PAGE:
(i) introducing at least one ethylenically unsaturated monomer compound in the vapor form into a vacuum vessel where said monomer compound is, at least in part, excited in a plasma atmosphere and deposited onto the surface of a substrate located in the vacuum vessel to form a plasma-polymerized film on said substrate,

(ii) exposing the film thus formed on the substrate to a controlled beam of electrons in conformity to the predetermined pattern to degrade the polymer in the exposed part of the film, and

(iii) removing the degraded part of the polymer from the film by development in vapor phase etching atmosphere.

DETAILED DESCRIPTION OF THE INVENTION

In the first step of the present process, the plasma polymerization may be effected by subjecting the monomer compound itself to be polymerized to a glow discharge. However, a more convenient method is to introduce the monomer compound into the afterglow region at the downstream of a discharged inert gas since this method allows better control of various factors of the polymerization process which include the electron temperature of the discharge and the relative proportion of monomer to be excited to total monomer introduced. The inert gas which may be used in the method includes argon, helium and nitrogen, although argon is normally employed. In general, the inert gas is introduced into the vacuum vessel in such a quantity that the pressure prevailing in the vessel will be in the range from 0.5 to 1.0 Torr, which conveniently provides an operation temperature suitable for the excitation and polymerization of the monomer compound. In this embodiment, the inert gas is introduced into the vacuum vessel where an electric discharge, preferably a glow discharge is forced to take place, followed by introduction of the monomer to be polymerized.

The discharge may be ensured by application of a direct current voltage but conveniently by application of a high-frequency voltage through a high-frequency oscillator.

The ethylenically unsaturated monomer compounds to be used for the polymerization in this invention includes α-olefins containing 2 to 4 carbon atoms, for example, ethylene or propylene and vinylic compounds, notably vinylic carboxylic acids and esters thereof, for example, acrylic or methacrylic acid and lower alkyl esters thereof, particularly methyl esters. These monomers may be used alone or in admixture with each other. A preferred monomer is ethylene and particularly methyl methacrylate or a mixture of these two.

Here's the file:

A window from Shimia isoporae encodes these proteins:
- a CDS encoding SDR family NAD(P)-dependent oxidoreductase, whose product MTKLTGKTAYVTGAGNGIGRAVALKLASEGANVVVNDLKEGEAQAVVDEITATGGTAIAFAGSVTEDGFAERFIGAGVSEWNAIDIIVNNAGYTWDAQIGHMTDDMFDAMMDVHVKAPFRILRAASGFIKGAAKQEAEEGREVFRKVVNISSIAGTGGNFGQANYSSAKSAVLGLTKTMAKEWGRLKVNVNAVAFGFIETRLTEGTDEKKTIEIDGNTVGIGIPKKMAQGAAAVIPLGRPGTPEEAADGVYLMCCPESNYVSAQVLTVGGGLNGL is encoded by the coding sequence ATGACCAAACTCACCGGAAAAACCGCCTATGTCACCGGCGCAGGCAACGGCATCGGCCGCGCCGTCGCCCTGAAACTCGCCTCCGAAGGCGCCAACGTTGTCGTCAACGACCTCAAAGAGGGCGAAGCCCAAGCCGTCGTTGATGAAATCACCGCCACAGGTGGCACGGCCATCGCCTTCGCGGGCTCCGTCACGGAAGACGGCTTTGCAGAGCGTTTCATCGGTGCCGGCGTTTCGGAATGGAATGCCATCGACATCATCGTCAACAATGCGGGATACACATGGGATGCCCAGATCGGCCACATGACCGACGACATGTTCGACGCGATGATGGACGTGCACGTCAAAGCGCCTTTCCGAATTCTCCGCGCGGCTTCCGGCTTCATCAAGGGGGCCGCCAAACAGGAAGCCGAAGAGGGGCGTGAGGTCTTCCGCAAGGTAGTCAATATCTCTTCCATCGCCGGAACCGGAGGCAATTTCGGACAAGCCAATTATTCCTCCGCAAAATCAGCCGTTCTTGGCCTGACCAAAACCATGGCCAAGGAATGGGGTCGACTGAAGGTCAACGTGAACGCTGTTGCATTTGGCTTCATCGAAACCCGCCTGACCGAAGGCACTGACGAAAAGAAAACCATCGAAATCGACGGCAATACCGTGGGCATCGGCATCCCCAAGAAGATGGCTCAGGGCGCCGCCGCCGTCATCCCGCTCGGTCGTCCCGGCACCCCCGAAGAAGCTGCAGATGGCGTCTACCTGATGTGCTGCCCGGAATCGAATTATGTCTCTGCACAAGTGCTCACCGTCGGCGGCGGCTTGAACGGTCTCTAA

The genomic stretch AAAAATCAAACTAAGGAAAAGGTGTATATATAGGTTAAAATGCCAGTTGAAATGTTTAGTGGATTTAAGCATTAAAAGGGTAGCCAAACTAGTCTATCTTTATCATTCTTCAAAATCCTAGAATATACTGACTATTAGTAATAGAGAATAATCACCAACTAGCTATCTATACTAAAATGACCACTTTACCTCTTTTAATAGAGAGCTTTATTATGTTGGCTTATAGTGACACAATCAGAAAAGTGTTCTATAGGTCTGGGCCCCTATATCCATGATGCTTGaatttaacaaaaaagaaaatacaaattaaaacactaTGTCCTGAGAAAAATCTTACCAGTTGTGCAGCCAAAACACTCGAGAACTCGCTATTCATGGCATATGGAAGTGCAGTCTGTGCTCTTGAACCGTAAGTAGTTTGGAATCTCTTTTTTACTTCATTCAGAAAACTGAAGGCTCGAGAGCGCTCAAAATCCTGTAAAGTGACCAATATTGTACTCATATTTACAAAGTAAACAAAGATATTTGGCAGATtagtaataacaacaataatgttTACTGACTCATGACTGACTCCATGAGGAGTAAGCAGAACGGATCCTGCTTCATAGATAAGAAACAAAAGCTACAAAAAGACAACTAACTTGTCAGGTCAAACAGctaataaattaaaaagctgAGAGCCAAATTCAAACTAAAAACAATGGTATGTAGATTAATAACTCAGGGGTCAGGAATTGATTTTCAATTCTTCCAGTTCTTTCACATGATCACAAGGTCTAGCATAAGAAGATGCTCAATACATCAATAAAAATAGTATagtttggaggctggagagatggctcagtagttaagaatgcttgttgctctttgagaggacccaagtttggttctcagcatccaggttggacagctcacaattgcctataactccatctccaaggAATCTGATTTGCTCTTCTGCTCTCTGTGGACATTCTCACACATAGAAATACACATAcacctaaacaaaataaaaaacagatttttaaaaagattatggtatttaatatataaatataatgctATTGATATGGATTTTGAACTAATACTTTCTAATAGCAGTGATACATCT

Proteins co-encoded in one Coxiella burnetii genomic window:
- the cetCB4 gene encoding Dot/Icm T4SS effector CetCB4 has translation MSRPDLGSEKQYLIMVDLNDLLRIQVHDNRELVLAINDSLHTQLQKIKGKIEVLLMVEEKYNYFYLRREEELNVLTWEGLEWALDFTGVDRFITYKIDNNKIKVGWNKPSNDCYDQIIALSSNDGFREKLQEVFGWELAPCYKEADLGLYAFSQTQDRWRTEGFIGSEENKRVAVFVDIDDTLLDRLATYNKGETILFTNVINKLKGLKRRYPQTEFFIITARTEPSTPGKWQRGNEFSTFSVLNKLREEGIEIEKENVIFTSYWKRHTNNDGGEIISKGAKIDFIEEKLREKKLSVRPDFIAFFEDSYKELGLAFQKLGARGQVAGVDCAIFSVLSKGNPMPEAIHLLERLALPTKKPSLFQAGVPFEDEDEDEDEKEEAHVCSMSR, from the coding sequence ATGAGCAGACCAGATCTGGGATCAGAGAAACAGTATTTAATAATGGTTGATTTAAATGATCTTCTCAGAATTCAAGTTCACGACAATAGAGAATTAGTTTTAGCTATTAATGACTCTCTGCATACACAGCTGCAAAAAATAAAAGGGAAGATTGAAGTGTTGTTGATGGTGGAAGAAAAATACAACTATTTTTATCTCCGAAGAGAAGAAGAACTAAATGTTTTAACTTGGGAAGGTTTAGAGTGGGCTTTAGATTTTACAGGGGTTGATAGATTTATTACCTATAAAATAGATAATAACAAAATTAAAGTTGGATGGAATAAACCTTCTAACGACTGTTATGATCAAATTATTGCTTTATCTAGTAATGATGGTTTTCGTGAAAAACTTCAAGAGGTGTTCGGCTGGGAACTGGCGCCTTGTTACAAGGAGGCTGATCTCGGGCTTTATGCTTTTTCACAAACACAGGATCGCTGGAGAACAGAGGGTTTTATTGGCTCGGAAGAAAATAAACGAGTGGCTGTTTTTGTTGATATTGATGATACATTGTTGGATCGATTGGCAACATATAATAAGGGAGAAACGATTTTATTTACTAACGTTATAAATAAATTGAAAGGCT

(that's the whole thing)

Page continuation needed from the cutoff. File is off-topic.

The terms "polymerization" and "polymer" used herein include "copolymerization" and "copolymer", respectively.

The monomer compound is, at least in part, excited in a plasma atmosphere by the discharge to form radicals derived from the compound, which upon deposition on the surface of a substrate will act as polymerization initiator to cause the polymerization of the neat monomer film already deposited on the surface, with the result of formation thereon of a so called plasma-polymerized (or -copolymerized) film.

A duration of the exposure of the substrate to plasma atmosphere to be required for the film formation may be generally about 10 to 15 minutes.

The film thus formed will generally have a thickness from 0.2 to 1.5 μm, depending upon the nature of the monomer used and the discharge conditions.

The substrate on which the film is to be deposited may be any known one being conventionally used in the art. A typical example of the substrate is a glass plate carrying a chromium coating on the surface thereof.

The plasma-polymerization technique employed in the present invention has an advantage in that it enables the one-stage formation of a more rigid polymer film with a higher degree of polymerization as compared with the known method in which a monomer film is formed on a substrate, for example, by vacuum deposition and then transformed into the polymer film by irradiation with ultraviolet light. Thus, the polymer film produced according to the present invention is useful as electron-beam sensitive film for subsequent exposure to electron beams.

In the second step of the present process, the polymer film on the substrate is exposed to a beam of electrons controlled with a pattern-generating scheme in conformity to the predetermined pattern which has been memorized by an electronic computer. The exposure may be effected, for example, at an acceleration voltage of 5 to 25 KV using a conventional electron-beam depicting apparatus. In this way, the polymer film undergoes degradation (or depolymerization) in those parts of the film which were exposed to the electron beams. The exposed parts are to be removed from the film, by subsequent development in vapor phase.